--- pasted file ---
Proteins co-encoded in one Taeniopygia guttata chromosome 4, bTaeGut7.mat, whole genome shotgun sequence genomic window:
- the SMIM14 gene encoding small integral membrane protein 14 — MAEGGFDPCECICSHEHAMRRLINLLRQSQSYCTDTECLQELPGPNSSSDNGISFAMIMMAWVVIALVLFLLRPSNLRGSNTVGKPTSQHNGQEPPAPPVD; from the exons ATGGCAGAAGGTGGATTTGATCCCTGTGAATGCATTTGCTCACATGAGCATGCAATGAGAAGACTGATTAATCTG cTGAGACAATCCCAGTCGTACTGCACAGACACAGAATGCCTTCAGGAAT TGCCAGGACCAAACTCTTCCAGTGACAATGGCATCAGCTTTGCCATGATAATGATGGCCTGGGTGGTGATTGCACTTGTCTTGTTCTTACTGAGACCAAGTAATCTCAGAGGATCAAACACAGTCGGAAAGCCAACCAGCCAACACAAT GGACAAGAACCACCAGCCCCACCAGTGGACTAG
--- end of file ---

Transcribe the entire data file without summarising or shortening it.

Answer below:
Proteins co-encoded in one Taeniopygia guttata chromosome 4, bTaeGut7.mat, whole genome shotgun sequence genomic window:
- the SMIM14 gene encoding small integral membrane protein 14 — MAEGGFDPCECICSHEHAMRRLINLLRQSQSYCTDTECLQELPGPNSSSDNGISFAMIMMAWVVIALVLFLLRPSNLRGSNTVGKPTSQHNGQEPPAPPVD; from the exons ATGGCAGAAGGTGGATTTGATCCCTGTGAATGCATTTGCTCACATGAGCATGCAATGAGAAGACTGATTAATCTG cTGAGACAATCCCAGTCGTACTGCACAGACACAGAATGCCTTCAGGAAT TGCCAGGACCAAACTCTTCCAGTGACAATGGCATCAGCTTTGCCATGATAATGATGGCCTGGGTGGTGATTGCACTTGTCTTGTTCTTACTGAGACCAAGTAATCTCAGAGGATCAAACACAGTCGGAAAGCCAACCAGCCAACACAAT GGACAAGAACCACCAGCCCCACCAGTGGACTAG